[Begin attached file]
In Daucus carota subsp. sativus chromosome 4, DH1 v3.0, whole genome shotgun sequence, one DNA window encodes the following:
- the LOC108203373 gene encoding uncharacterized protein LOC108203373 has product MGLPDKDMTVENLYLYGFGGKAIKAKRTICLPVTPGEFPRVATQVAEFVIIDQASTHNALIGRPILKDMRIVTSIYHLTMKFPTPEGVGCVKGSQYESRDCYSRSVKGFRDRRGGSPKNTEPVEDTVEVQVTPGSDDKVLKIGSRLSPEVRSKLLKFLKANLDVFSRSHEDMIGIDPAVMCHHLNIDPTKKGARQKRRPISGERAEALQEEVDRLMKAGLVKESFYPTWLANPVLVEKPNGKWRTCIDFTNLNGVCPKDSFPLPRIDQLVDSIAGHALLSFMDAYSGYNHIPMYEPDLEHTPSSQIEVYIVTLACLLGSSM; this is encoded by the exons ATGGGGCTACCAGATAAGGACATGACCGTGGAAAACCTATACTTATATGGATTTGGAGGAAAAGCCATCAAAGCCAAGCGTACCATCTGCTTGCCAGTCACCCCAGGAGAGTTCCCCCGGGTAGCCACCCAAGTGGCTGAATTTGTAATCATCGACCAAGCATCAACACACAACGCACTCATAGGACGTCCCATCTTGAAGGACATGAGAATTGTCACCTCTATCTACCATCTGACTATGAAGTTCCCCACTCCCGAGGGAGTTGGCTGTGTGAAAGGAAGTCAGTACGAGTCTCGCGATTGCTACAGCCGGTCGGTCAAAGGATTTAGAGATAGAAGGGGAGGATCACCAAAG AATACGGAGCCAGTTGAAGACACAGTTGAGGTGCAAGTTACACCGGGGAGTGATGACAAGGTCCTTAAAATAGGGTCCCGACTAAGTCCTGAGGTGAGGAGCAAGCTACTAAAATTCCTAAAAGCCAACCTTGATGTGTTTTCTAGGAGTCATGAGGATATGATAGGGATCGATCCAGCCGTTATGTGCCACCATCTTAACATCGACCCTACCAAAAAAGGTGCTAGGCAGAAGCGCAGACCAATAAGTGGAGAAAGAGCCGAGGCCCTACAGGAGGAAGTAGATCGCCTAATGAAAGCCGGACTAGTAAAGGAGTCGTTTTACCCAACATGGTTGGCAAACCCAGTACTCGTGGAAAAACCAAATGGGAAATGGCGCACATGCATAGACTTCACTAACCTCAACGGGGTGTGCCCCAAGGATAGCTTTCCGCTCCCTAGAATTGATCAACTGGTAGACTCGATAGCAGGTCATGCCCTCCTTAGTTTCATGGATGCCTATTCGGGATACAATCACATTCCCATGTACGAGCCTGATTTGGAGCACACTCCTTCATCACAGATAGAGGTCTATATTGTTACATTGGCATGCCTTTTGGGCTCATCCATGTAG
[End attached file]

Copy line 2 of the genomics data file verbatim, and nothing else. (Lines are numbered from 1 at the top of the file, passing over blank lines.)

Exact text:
- the LOC108203373 gene encoding uncharacterized protein LOC108203373 has product MGLPDKDMTVENLYLYGFGGKAIKAKRTICLPVTPGEFPRVATQVAEFVIIDQASTHNALIGRPILKDMRIVTSIYHLTMKFPTPEGVGCVKGSQYESRDCYSRSVKGFRDRRGGSPKNTEPVEDTVEVQVTPGSDDKVLKIGSRLSPEVRSKLLKFLKANLDVFSRSHEDMIGIDPAVMCHHLNIDPTKKGARQKRRPISGERAEALQEEVDRLMKAGLVKESFYPTWLANPVLVEKPNGKWRTCIDFTNLNGVCPKDSFPLPRIDQLVDSIAGHALLSFMDAYSGYNHIPMYEPDLEHTPSSQIEVYIVTLACLLGSSM; this is encoded by the exons ATGGGGCTACCAGATAAGGACATGACCGTGGAAAACCTATACTTATATGGATTTGGAGGAAAAGCCATCAAAGCCAAGCGTACCATCTGCTTGCCAGTCACCCCAGGAGAGTTCCCCCGGGTAGCCACCCAAGTGGCTGAATTTGTAATCATCGACCAAGCATCAACACACAACGCACTCATAGGACGTCCCATCTTGAAGGACATGAGAATTGTCACCTCTATCTACCATCTGACTATGAAGTTCCCCACTCCCGAGGGAGTTGGCTGTGTGAAAGGAAGTCAGTACGAGTCTCGCGATTGCTACAGCCGGTCGGTCAAAGGATTTAGAGATAGAAGGGGAGGATCACCAAAG AATACGGAGCCAGTTGAAGACACAGTTGAGGTGCAAGTTACACCGGGGAGTGATGACAAGGTCCTTAAAATAGGGTCCCGACTAAGTCCTGAGGTGAGGAGCAAGCTACTAAAATTCCTAAAAGCCAACCTTGATGTGTTTTCTAGGAGTCATGAGGATATGATAGGGATCGATCCAGCCGTTATGTGCCACCATCTTAACATCGACCCTACCAAAAAAGGTGCTAGGCAGAAGCGCAGACCAATAAGTGGAGAAAGAGCCGAGGCCCTACAGGAGGAAGTAGATCGCCTAATGAAAGCCGGACTAGTAAAGGAGTCGTTTTACCCAACATGGTTGGCAAACCCAGTACTCGTGGAAAAACCAAATGGGAAATGGCGCACATGCATAGACTTCACTAACCTCAACGGGGTGTGCCCCAAGGATAGCTTTCCGCTCCCTAGAATTGATCAACTGGTAGACTCGATAGCAGGTCATGCCCTCCTTAGTTTCATGGATGCCTATTCGGGATACAATCACATTCCCATGTACGAGCCTGATTTGGAGCACACTCCTTCATCACAGATAGAGGTCTATATTGTTACATTGGCATGCCTTTTGGGCTCATCCATGTAG